Roger Penske's hunt for the Michelin man

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One of the most capable and influential racing ‘mechanics’ (an inadequate term) that I recall from my reporting days around the teams was Don Beresford of McLaren. He worked at Frazer Nash, Aston Martin, the Yeoman Credit/Bowmaker team with Cooper and Lola chassis, then at Lola Cars and Ford Advanced Vehicles before Bruce McLaren and Teddy Mayer invited him to join them at Colnbrook, as works manager. He remained a major player for McLaren well into the 1980s, and when he left in 1983 missing the small-group culture of decades past he became head of composites for Teddy Mayer and Tyler Alexander’s lndycar team, re-engineering and racing March cars. This morphed into Formula One Race Car Engineering, producing their 1985-86 HaasLola Fl cars. He then became Penske Cars Head of Composites in 1987 before retiring at the end of 1998.

Don died in 2008, but meantime his son Nigel had followed in his footsteps, becoming a Tyrrell race engineer through 1989-91. He moved to Penske Racing in 1992 in Reading, Pennsylvania “…as race engineer to my hero, Rick Mears. When Rick retired I worked with his replacement Paul Tracy. We had a very successful working relationship, and Paul narrowly lost out to Nigel Mansell in the 1993 CART Championship. At the end of 1994 Tracy left the team and I went back to Tyrrell (but)… having been with a successful, well-resourced team like Penske it was difficult to cope with the constantly hand-to-mouth life. When Tracy returned to Penske in 1996, Roger made me an ‘offer I couldn’t refuse’ and I went back, on the proviso I could live in the UK. I worked at Penske Cars as head of engineering under Nigel Bennett and then John Travis. When John left I became technical director of Penske Cars.”

In the mid-noughties Nigel was very closely involved in Penske’s collaboration with Porsche, building, developing and racing their DHL-liveried LMP2-category RS Spyders (pictured above) in the American Le Mans series.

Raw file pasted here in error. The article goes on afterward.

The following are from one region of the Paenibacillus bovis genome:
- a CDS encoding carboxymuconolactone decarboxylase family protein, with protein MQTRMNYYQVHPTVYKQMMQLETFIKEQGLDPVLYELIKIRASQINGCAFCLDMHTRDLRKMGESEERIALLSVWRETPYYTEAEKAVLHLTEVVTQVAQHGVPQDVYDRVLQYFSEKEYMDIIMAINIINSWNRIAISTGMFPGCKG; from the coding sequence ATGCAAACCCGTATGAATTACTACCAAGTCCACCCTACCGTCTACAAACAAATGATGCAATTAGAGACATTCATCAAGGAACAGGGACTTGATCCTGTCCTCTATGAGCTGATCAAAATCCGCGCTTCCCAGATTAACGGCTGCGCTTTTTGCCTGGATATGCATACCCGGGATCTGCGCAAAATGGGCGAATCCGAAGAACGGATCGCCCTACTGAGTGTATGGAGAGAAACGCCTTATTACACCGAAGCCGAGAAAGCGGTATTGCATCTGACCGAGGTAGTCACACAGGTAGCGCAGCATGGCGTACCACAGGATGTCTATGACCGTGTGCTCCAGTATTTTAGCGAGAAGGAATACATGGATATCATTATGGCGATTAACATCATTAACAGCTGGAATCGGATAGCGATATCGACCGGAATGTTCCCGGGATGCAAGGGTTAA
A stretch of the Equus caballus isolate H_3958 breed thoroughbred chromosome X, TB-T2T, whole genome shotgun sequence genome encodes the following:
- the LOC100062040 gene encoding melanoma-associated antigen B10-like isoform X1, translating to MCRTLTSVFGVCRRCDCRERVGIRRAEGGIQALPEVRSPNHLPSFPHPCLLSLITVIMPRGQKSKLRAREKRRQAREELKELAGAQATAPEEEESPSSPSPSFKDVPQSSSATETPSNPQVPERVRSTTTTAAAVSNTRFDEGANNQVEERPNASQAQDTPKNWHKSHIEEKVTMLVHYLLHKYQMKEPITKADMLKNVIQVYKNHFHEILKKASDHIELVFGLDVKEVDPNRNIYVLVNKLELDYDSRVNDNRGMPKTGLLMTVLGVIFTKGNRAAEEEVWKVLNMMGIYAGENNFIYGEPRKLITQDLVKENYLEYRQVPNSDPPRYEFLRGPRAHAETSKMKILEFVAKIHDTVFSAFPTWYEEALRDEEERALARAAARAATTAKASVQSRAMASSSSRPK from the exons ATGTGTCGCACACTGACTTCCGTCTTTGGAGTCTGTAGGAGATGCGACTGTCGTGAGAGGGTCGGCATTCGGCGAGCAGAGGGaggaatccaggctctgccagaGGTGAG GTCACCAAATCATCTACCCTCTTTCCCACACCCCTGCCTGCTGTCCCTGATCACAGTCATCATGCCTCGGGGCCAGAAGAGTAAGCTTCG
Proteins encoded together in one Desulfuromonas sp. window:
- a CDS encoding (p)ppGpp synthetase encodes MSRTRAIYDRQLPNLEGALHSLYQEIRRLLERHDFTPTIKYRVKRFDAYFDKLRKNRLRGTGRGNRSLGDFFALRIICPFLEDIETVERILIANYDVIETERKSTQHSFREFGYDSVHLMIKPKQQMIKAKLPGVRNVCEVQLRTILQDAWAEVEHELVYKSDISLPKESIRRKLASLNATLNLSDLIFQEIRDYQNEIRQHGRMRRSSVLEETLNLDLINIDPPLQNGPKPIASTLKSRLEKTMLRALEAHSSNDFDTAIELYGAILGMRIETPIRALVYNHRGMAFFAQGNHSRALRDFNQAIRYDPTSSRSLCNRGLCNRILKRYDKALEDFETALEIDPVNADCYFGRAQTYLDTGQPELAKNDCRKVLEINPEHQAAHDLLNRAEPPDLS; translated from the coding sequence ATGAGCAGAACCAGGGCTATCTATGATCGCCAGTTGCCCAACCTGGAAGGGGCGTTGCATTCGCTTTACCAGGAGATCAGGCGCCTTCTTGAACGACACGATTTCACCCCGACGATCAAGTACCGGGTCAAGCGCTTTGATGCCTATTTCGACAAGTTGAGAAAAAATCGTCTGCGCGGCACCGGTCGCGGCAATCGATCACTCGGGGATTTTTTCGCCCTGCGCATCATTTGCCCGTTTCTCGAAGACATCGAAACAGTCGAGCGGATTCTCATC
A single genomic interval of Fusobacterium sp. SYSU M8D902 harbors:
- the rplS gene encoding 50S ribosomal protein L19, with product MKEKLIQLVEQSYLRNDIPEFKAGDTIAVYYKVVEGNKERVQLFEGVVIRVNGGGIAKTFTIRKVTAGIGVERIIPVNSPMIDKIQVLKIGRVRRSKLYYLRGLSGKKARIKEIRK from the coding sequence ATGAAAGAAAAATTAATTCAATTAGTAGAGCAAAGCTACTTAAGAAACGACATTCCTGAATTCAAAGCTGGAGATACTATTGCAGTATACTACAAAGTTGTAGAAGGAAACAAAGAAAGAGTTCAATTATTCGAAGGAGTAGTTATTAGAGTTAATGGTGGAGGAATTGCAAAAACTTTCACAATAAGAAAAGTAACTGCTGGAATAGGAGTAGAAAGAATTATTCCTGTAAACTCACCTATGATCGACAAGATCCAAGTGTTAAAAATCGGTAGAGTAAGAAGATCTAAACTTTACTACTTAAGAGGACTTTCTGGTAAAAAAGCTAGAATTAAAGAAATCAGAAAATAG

Nigel recalls: “A vital part of this very successful project was the relationship with Michelin. We had one of their top guys, Vincent Barhe, assigned to look after all our tyre management affairs, both at the track and back in Clermont-Ferrand.

“Sports car racing is very important to Roger Penske. I always felt that for him NASCAR was ‘business’, lndycar (with the exception of the Indy 500) was ‘pleasure’ but sports cars were ‘passion’. RP started out racing sports cars, and he is still very much in touch with those roots. He takes the Indy 500 more seriously than anything, but would approach those relatively minor ALMS races with just as much focus.

“The biggest ALMS race is the Sebring 12 Hours. Our main competition was the Audi R10 turbodiesel. Although our LMP2 RS Spyder was nominally in a lower class than the Audis, we were typically able to give them a real run for their money on the tight, bumpy American tracks. On the grid at Sebring in 2007, Roger was wound up super-tight, sensing that we had a real chance against Audi.

“Everyone at Penske Racing is there because they want to work for Roger. He sets the standards he’s deep into his 70s, but nobody works harder or longer hours. He wants to know everything and you’d better have the answers. Don’t ever try to fudge him because he’ll know you’re fibbing…

“So, the cars were on the grid, ready for the big race. There were thousands of people crushing around the cars and crews. For some reason Roger decided to ensure our cars’ tyre pressures had been set correctly. Tension began to rise and the mechanics sensed that maybe now was a good time to go back and check the spares at the truck. Roger decided he needed Vincent from Michelin. He fixed one of the most junior mechanics with his full focus and called: ‘You! Where’s the Michelin man?’

“The young man swung around, spotted his target and bawled, ‘There! There’s the Michelin man!’ You can imagine the withering stare that followed as RP swung around to see the man, parading past, waving at the crowd in his Bibendum costume…”